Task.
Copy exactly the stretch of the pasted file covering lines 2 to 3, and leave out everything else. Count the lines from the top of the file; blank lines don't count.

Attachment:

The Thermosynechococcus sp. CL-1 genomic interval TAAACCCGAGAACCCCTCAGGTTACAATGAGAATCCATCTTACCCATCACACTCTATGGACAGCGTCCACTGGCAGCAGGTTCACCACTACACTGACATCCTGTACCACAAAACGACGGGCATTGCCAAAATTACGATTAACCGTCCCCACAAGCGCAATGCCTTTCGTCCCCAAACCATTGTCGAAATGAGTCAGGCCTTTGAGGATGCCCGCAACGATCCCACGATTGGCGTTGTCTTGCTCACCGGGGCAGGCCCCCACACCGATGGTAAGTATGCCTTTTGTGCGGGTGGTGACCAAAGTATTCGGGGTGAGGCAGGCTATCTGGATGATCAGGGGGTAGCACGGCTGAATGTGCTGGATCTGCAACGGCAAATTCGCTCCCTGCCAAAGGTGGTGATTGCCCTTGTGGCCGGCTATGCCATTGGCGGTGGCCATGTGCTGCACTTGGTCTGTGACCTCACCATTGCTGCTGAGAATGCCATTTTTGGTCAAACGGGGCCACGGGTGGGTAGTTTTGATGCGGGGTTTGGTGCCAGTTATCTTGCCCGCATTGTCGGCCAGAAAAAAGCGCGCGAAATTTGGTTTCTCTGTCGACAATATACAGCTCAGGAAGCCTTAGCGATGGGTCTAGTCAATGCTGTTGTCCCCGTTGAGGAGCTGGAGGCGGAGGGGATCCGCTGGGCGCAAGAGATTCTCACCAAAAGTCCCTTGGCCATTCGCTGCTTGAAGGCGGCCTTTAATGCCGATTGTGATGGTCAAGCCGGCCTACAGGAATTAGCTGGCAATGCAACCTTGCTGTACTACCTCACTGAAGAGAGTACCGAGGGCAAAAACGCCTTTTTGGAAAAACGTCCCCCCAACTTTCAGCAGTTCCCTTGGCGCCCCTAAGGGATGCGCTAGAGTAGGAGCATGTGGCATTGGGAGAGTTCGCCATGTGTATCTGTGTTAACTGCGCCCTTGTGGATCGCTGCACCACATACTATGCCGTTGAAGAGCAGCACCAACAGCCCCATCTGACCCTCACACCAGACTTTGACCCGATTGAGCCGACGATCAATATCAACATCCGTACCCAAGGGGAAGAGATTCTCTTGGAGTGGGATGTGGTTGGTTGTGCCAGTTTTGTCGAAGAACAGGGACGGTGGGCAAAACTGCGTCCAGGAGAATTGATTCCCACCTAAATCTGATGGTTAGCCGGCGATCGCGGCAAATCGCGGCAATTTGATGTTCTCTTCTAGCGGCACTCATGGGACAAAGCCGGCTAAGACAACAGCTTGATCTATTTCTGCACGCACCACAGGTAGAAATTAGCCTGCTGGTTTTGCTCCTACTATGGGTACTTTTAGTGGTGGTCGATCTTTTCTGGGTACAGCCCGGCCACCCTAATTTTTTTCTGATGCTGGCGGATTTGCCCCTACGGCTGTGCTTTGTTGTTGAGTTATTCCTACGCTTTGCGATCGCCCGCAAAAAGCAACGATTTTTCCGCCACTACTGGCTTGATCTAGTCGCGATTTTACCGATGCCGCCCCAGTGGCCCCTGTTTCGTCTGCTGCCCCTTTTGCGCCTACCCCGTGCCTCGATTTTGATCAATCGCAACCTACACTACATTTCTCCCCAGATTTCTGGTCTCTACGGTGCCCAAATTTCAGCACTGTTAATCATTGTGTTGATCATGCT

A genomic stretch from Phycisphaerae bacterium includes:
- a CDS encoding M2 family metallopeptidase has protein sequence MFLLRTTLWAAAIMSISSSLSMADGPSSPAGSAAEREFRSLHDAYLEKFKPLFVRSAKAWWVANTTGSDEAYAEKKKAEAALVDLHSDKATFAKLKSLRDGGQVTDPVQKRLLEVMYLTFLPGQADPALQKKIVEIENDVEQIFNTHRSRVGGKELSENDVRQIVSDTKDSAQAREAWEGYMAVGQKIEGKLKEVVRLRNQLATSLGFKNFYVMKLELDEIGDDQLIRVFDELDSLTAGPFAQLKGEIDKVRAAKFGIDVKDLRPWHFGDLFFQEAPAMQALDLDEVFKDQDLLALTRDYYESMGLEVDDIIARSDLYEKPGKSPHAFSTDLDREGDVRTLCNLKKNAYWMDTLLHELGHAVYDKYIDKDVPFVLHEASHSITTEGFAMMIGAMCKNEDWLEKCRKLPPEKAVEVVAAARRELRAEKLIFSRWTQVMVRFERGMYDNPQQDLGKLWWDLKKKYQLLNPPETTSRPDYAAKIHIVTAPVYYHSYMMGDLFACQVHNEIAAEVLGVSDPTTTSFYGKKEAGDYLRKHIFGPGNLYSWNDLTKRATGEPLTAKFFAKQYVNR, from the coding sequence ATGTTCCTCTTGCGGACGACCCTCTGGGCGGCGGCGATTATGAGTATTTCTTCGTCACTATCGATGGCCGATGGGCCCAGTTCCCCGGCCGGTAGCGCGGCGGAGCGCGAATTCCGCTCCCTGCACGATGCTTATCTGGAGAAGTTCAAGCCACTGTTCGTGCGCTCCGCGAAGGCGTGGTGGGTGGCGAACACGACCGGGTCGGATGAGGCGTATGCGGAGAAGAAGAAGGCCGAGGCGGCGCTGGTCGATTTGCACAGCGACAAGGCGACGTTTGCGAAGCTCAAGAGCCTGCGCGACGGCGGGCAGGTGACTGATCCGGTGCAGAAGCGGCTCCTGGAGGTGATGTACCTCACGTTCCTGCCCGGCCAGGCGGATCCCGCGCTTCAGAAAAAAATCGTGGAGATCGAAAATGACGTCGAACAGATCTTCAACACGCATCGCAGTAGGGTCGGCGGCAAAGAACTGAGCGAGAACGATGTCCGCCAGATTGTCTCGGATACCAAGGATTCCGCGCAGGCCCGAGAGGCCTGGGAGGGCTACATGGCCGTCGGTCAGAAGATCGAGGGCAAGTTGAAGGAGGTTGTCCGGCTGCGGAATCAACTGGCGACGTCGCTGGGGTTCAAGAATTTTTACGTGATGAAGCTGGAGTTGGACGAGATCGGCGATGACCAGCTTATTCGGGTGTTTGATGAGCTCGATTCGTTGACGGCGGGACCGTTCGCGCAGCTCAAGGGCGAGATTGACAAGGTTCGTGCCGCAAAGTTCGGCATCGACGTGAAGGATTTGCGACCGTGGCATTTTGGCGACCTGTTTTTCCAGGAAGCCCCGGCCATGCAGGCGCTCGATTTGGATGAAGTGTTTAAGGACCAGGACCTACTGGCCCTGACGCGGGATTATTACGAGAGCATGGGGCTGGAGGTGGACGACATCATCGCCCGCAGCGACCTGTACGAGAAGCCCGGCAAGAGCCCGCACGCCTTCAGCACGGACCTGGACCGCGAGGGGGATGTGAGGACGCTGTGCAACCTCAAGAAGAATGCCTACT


A genomic stretch from Phycisphaerae bacterium includes:
- a CDS encoding M2 family metallopeptidase has protein sequence MFLLRTTLWAAAIMSISSSLSMADGPSSPAGSAAEREFRSLHDAYLEKFKPLFVRSAKAWWVANTTGSDEAYAEKKKAEAALVDLHSDKATFAKLKSLRDGGQVTDPVQKRLLEVMYLTFLPGQADPALQKKIVEIENDVEQIFNTHRSRVGGKELSENDVRQIVSDTKDSAQAREAWEGYMAVGQKIEGKLKEVVRLRNQLATSLGFKNFYVMKLELDEIGDDQLIRVFDELDSLTAGPFAQLKGEIDKVRAAKFGIDVKDLRPWHFGDLFFQEAPAMQALDLDEVFKDQDLLALTRDYYESMGLEVDDIIARSDLYEKPGKSPHAFSTDLDREGDVRTLCNLKKNAYWMDTLLHELGHAVYDKYIDKDVPFVLHEASHSITTEGFAMMIGAMCKNEDWLEKCRKLPPEKAVEVVAAARRELRAEKLIFSRWTQVMVRFERGMYDNPQQDLGKLWWDLKKKYQLLNPPETTSRPDYAAKIHIVTAPVYYHSYMMGDLFACQVHNEIAAEVLGVSDPTTTSFYGKKEAGDYLRKHIFGPGNLYSWNDLTKRATGEPLTAKFFAKQYVNR, from the coding sequence ATGTTCCTCTTGCGGACGACCCTCTGGGCGGCGGCGATTATGAGTATTTCTTCGTCACTATCGATGGCCGATGGGCCCAGTTCCCCGGCCGGTAGCGCGGCGGAGCGCGAATTCCGCTCCCTGCACGATGCTTATCTGGAGAAGTTCAAGCCACTGTTCGTGCGCTCCGCGAAGGCGTGGTGGGTGGCGAACACGACCGGGTCGGATGAGGCGTATGCGGAGAAGAAGAAGGCCGAGGCGGCGCTGGTCGATTTGCACAGCGACAAGGCGACGTTTGCGAAGCTCAAGAGCCTGCGCGACGGCGGGCAGGTGACTGATCCGGTGCAGAAGCGGCTCCTGGAGGTGATGTACCTCACGTTCCTGCCCGGCCAGGCGGATCCCGCGCTTCAGAAAAAAATCGTGGAGATCGAAAATGACGTCGAACAGATCTTCAACACGCATCGCAGTAGGGTCGGCGGCAAAGAACTGAGCGAGAACGATGTCCGCCAGATTGTCTCGGATACCAAGGATTCCGCGCAGGCCCGAGAGGCCTGGGAGGGCTACATGGCCGTCGGTCAGAAGATCGAGGGCAAGTTGAAGGAGGTTGTCCGGCTGCGGAATCAACTGGCGACGTCGCTGGGGTTCAAGAATTTTTACGTGATGAAGCTGGAGTTGGACGAGATCGGCGATGACCAGCTTATTCGGGTGTTTGATGAGCTCGATTCGTTGACGGCGGGACCGTTCGCGCAGCTCAAGGGCGAGATTGACAAGGTTCGTGCCGCAAAGTTCGGCATCGACGTGAAGGATTTGCGACCGTGGCATTTTGGCGACCTGTTTTTCCAGGAAGCCCCGGCCATGCAGGCGCTCGATTTGGATGAAGTGTTTAAGGACCAGGACCTACTGGCCCTGACGCGGGATTATTACGAGAGCATGGGGCTGGAGGTGGACGACATCATCGCCCGCAGCGACCTGTACGAGAAGCCCGGCAAGAGCCCGCACGCCTTCAGCACGGACCTGGACCGCGAGGGGGATGTGAGGACGCTGTGCAACCTCAAGAAGAATGCCTACT